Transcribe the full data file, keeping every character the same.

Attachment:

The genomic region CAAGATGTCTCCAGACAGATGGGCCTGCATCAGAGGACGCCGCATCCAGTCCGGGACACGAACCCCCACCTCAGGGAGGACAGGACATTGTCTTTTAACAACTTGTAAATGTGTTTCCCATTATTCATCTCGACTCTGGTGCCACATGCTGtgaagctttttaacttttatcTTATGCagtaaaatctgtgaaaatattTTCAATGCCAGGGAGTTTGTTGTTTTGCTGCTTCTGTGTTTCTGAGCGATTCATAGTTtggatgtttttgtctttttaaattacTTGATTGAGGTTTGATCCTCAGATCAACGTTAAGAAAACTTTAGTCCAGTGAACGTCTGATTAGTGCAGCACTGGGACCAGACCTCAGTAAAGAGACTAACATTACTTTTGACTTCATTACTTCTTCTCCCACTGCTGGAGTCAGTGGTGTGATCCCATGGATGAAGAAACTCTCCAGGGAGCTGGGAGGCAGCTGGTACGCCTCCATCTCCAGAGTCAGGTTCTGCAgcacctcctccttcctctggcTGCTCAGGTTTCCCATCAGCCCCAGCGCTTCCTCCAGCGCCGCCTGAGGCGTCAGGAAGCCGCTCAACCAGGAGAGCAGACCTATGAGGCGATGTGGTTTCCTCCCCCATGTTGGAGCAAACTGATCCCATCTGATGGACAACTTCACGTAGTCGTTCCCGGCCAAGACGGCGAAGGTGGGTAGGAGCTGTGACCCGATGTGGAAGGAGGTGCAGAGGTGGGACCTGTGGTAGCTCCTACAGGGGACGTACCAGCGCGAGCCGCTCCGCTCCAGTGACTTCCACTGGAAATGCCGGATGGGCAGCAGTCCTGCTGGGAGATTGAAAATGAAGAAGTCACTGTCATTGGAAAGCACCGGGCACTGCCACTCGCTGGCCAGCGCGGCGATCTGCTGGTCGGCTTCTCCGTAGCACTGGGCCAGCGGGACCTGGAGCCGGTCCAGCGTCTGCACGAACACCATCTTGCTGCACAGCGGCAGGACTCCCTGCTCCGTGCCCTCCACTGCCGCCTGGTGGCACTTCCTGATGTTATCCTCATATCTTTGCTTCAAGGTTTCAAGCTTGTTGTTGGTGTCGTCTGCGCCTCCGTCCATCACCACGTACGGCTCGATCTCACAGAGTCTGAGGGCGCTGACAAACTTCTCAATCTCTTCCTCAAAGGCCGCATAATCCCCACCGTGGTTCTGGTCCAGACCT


The genomic region CAAGATGTCTCCAGACAGATGGGCCTGCATCAGAGGACGCCGCATCCAGTCCGGGACACGAACCCCCACCTCAGGGAGGACAGGACATTGTCTTTTAACAACTTGTAAATGTGTTTCCCATTATTCATCTCGACTCTGGTGCCACATGCTGtgaagctttttaacttttatcTTATGCagtaaaatctgtgaaaatattTTCAATGCCAGGGAGTTTGTTGTTTTGCTGCTTCTGTGTTTCTGAGCGATTCATAGTTtggatgtttttgtctttttaaattacTTGATTGAGGTTTGATCCTCAGATCAACGTTAAGAAAACTTTAGTCCAGTGAACGTCTGATTAGTGCAGCACTGGGACCAGACCTCAGTAAAGAGACTAACATTACTTTTGACTTCATTACTTCTTCTCCCACTGCTGGAGTCAGTGGTGTGATCCCATGGATGAAGAAACTCTCCAGGGAGCTGGGAGGCAGCTGGTACGCCTCCATCTCCAGAGTCAGGTTCTGCAgcacctcctccttcctctggcTGCTCAGGTTTCCCATCAGCCCCAGCGCTTCCTCCAGCGCCGCCTGAGGCGTCAGGAAGCCGCTCAACCAGGAGAGCAGACCTATGAGGCGATGTGGTTTCCTCCCCCATGTTGGAGCAAACTGATCCCATCTGATGGACAACTTCACGTAGTCGTTCCCGGCCAAGACGGCGAAGGTGGGTAGGAGCTGTGACCCGATGTGGAAGGAGGTGCAGAGGTGGGACCTGTGGTAGCTCCTACAGGGGACGTACCAGCGCGAGCCGCTCCGCTCCAGTGACTTCCACTGGAAATGCCGGATGGGCAGCAGTCCTGCTGGGAGATTGAAAATGAAGAAGTCACTGTCATTGGAAAGCACCGGGCACTGCCACTCGCTGGCCAGCGCGGCGATCTGCTGGTCGGCTTCTCCGTAGCACTGGGCCAGCGGGACCTGGAGCCGGTCCAGCGTCTGCACGAACACCATCTTGCTGCACAGCGGCAGGACTCCCTGCTCCGTGCCCTCCACTGCCGCCTGGTGGCACTTCCTGATGTTATCCTCATATCTTTGCTTCAAGGTTTCAAGCTTGTTGTTGGTGTCGTCTGCGCCTCCGTCCATCACCACGTACGGCTCGATCTCACAGAGTCTGAGGGCGCTGACAAACTTCTCAATCTCTTCCTCAAAGGCCGCATAATCCCCACCGTGGTTCTGGTCCAGACCT